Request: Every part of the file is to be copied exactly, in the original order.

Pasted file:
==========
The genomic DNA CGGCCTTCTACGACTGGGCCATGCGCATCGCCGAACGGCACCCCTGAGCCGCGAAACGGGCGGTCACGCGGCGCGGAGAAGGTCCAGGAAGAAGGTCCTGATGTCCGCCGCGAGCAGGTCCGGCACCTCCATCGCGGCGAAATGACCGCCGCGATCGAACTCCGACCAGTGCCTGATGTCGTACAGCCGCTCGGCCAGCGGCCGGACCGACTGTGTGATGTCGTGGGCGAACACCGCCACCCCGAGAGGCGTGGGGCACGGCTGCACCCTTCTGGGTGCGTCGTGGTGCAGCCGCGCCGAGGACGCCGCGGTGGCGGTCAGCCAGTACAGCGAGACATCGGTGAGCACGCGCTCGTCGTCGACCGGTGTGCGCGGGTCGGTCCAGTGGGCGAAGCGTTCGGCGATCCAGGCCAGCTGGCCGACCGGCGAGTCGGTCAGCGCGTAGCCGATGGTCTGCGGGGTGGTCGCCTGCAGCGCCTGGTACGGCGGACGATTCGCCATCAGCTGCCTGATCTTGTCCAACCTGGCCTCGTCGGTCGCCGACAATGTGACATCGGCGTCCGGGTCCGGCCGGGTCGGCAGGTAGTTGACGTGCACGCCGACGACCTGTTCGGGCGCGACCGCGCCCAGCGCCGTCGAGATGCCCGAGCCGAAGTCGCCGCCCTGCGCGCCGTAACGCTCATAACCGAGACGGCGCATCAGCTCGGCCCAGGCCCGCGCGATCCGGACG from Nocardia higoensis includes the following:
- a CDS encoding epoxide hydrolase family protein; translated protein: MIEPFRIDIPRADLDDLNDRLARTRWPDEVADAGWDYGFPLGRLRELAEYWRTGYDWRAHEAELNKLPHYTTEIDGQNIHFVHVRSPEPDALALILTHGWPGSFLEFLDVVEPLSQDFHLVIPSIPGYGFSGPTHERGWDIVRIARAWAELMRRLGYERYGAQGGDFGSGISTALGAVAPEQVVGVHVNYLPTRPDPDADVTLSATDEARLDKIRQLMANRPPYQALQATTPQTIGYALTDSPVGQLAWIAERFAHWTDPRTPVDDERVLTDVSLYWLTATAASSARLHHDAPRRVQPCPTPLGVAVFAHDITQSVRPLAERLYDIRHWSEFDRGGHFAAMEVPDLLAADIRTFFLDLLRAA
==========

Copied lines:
The genomic DNA CGGCCTTCTACGACTGGGCCATGCGCATCGCCGAACGGCACCCCTGAGCCGCGAAACGGGCGGTCACGCGGCGCGGAGAAGGTCCAGGAAGAAGGTCCTGATGTCCGCCGCGAGCAGGTCCGGCACCTCCATCGCGGCGAAATGACCGCCGCGATCGAACTCCGACCAGTGCCTGATGTCGTACAGCCGCTCGGCCAGCGGCCGGACCGACTGTGTGATGTCGTGGGCGAACACCGCCACCCCGAGAGGCGTGGGGCACGGCTGCACCCTTCTGGGTGCGTCGTGGTGCAGCCGCGCCGAGGACGCCGCGGTGGCGGTCAGCCAGTACAGCGAGACATCGGTGAGCACGCGCTCGTCGTCGACCGGTGTGCGCGGGTCGGTCCAGTGGGCGAAGCGTTCGGCGATCCAGGCCAGCTGGCCGACCGGCGAGTCGGTCAGCGCGTAGCCGATGGTCTGCGGGGTGGTCGCCTGCAGCGCCTGGTACGGCGGACGATTCGCCATCAGCTGCCTGATCTTGTCCAACCTGGCCTCGTCGGTCGCCGACAATGTGACATCGGCGTCCGGGTCCGGCCGGGTCGGCAGGTAGTTGACGTGCACGCCGACGACCTGTTCGGGCGCGACCGCGCCCAGCGCCGTCGAGATGCCCGAGCCGAAGTCGCCGCCCTGCGCGCCGTAACGCTCATAACCGAGACGGCGCATCAGCTCGGCCCAGGCCCGCGCGATCCGGACG from Nocardia higoensis includes the following:
- a CDS encoding epoxide hydrolase family protein; translated protein: MIEPFRIDIPRADLDDLNDRLARTRWPDEVADAGWDYGFPLGRLRELAEYWRTGYDWRAHEAELNKLPHYTTEIDGQNIHFVHVRSPEPDALALILTHGWPGSFLEFLDVVEPLSQDFHLVIPSIPGYGFSGPTHERGWDIVRIARAWAELMRRLGYERYGAQGGDFGSGISTALGAVAPEQVVGVHVNYLPTRPDPDADVTLSATDEARLDKIRQLMANRPPYQALQATTPQTIGYALTDSPVGQLAWIAERFAHWTDPRTPVDDERVLTDVSLYWLTATAASSARLHHDAPRRVQPCPTPLGVAVFAHDITQSVRPLAERLYDIRHWSEFDRGGHFAAMEVPDLLAADIRTFFLDLLRAA